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Stephen R. Bradley

Stephen Row Bradley (February 20, 1754 – December 9, 1830) was an American politician.

Bradley was born in Wallingford, Connecticut. His parents were Moses and Mary Bradley, members of prominent New England families who had arrived from England in the 1600s. Bradley spent his childhood in Wallingford and studied at Yale, graduating in 1775. He then fought on the American side in the Revolutionary War beginning as a captain but rising to the rank of colonel.

Bradley moved to Vermont in 1779. He studied law, settled in Westminster, Vermont and began practicing law there. He soon became an important citizen of the town and held the positions of register of probate and town clerk. He also served as a county judge in 1783 and served for seven years in the Vermont House of Representatives in the 1780s. He served as Speaker of the Vermont House during 1785. He also served as a judge of the Vermont Superior Court during the 1780s. He was active in settling Vermont's boundary disputes with New Hampshire.

When Vermont became part of the United States on March 4, 1791, Bradley and Moses Robinson were elected by the state legislature to be the first people to fill Vermont's two senate seats. Bradley entered the United States Senate in 1791 and supported the anti-administration faction. He was defeated for reelection in 1794.

Bradley returned to Westminster and was active in law and local politics, serving on the town council. He was reelected to the United States Senate for Vermont in 1800, as a member of the Democratic-Republican Party. He was reelected in 1807. He served as President pro tempore of the Senate from 1801 to 1803 and from 1807 to 1809. He retired from the Senate in 1813 and also then retired from politics. He returned to Westminster and lived there again for 5 years. In 1818 he moved to Walpole, New Hampshire where he lived for the rest of his life and died. His body was returned to Westminster, Vermont, to be buried in the Westminster Cemetery.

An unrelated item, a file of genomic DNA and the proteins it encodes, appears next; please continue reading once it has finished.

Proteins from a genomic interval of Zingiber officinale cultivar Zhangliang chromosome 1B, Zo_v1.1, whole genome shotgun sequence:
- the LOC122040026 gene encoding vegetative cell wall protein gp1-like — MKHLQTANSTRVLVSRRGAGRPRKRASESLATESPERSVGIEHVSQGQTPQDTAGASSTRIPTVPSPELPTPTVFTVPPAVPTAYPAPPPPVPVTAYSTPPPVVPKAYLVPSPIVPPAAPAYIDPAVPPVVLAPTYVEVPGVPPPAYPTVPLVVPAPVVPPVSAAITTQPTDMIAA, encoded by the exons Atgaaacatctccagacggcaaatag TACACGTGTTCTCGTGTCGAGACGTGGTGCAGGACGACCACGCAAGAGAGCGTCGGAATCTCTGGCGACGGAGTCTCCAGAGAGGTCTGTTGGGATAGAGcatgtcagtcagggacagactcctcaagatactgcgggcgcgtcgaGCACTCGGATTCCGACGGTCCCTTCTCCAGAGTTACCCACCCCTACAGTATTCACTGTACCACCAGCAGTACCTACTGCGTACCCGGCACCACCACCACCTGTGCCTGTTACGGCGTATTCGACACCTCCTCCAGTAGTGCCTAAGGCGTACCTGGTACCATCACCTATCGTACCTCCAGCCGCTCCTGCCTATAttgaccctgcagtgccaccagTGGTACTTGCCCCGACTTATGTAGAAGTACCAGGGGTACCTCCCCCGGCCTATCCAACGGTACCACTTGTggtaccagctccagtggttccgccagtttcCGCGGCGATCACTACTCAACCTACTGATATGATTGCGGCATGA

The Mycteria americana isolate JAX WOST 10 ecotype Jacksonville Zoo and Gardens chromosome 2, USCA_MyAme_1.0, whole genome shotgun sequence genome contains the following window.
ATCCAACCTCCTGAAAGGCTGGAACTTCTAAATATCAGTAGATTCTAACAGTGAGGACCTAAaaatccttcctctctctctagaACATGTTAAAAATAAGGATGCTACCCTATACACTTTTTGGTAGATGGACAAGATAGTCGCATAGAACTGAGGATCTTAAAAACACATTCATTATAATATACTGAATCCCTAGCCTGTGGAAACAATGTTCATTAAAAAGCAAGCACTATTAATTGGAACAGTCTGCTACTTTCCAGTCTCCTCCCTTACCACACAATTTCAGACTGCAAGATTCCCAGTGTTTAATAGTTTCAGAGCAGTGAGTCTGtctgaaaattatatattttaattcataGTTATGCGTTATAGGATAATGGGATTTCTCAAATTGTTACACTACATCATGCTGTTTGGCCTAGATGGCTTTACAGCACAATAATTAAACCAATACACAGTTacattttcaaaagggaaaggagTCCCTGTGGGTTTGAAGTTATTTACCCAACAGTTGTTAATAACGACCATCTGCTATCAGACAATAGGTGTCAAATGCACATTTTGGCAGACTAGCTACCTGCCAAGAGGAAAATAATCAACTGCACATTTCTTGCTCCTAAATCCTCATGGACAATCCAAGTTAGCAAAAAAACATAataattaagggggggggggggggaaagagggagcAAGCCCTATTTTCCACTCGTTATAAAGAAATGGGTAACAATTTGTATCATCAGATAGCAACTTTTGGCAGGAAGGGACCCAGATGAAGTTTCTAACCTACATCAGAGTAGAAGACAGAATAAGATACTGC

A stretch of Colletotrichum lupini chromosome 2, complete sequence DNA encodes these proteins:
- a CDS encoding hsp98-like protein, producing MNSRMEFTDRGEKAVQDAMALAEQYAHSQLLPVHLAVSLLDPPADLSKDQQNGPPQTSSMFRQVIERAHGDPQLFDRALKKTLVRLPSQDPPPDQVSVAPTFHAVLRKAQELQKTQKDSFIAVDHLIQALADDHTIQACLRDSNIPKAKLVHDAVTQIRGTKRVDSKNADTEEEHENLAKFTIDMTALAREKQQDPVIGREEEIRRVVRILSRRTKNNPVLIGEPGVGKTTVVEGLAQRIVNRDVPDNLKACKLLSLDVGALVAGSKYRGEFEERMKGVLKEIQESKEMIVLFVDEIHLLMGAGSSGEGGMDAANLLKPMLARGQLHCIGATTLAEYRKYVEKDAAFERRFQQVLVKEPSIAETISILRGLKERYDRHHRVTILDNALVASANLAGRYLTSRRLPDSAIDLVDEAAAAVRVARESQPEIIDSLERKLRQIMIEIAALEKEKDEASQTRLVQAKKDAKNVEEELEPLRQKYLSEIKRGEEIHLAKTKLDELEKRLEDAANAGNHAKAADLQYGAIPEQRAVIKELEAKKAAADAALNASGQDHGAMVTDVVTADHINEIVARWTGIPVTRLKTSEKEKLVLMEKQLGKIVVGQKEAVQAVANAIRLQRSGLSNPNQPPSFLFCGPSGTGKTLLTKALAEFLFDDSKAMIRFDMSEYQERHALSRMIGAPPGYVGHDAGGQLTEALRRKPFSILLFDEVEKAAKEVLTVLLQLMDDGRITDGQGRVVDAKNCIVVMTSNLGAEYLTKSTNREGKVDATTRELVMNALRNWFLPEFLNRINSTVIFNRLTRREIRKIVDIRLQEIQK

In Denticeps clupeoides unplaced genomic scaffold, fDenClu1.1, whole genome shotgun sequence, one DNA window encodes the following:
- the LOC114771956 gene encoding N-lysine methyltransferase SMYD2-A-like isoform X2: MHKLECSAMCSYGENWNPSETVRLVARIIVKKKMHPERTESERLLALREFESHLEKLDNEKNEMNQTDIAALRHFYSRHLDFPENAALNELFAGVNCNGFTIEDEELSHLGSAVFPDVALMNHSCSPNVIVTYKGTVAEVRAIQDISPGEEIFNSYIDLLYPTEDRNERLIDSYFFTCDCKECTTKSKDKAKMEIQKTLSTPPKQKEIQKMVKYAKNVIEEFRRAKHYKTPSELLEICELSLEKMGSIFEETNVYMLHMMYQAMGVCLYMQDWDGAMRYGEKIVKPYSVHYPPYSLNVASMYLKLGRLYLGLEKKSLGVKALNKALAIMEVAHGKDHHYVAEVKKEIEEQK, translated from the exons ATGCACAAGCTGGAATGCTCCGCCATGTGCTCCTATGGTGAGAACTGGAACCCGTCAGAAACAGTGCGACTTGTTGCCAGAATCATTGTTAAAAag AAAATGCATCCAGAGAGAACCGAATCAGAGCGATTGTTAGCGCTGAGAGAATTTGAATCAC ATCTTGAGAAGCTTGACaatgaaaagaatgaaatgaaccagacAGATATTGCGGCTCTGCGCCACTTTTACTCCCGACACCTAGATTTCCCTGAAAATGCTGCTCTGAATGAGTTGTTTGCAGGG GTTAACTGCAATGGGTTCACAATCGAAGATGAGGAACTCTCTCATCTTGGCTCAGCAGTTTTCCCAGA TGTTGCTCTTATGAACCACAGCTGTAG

Bradley was known as an intelligent and eccentric man, and a good lawyer and orator.

He married three times, his first two wives having died before him. He had five children, and over a dozen grandchildren. His three daughters married rich and prominent men. His son William Czar Bradley was also a politician and served several terms in Congress. His other son, Stephen Bradley, Jr. drowned while at school in New Haven, Connecticut.

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United States Senate
Preceded by
None
United States Senator (Class 3) from Vermont
1791–1795
Served alongside: Moses Robinson
Succeeded by
Elijah Paine
Preceded by
Elijah Paine
United States Senator (Class 3) from Vermont
1801–1813
Served alongside: Nathaniel Chipman, Israel Smith, Jonathan Robinson
Succeeded by
Dudley Chase
Political offices
Preceded by
Abraham Baldwin
President pro tempore of the United States Senate
December 14, 1802–October 16, 1803
Succeeded by
John Brown
Preceded by
Samuel Smith
President pro tempore of the United States Senate
December 28, 1808–January 8, 1809
Succeeded by
John Milledge
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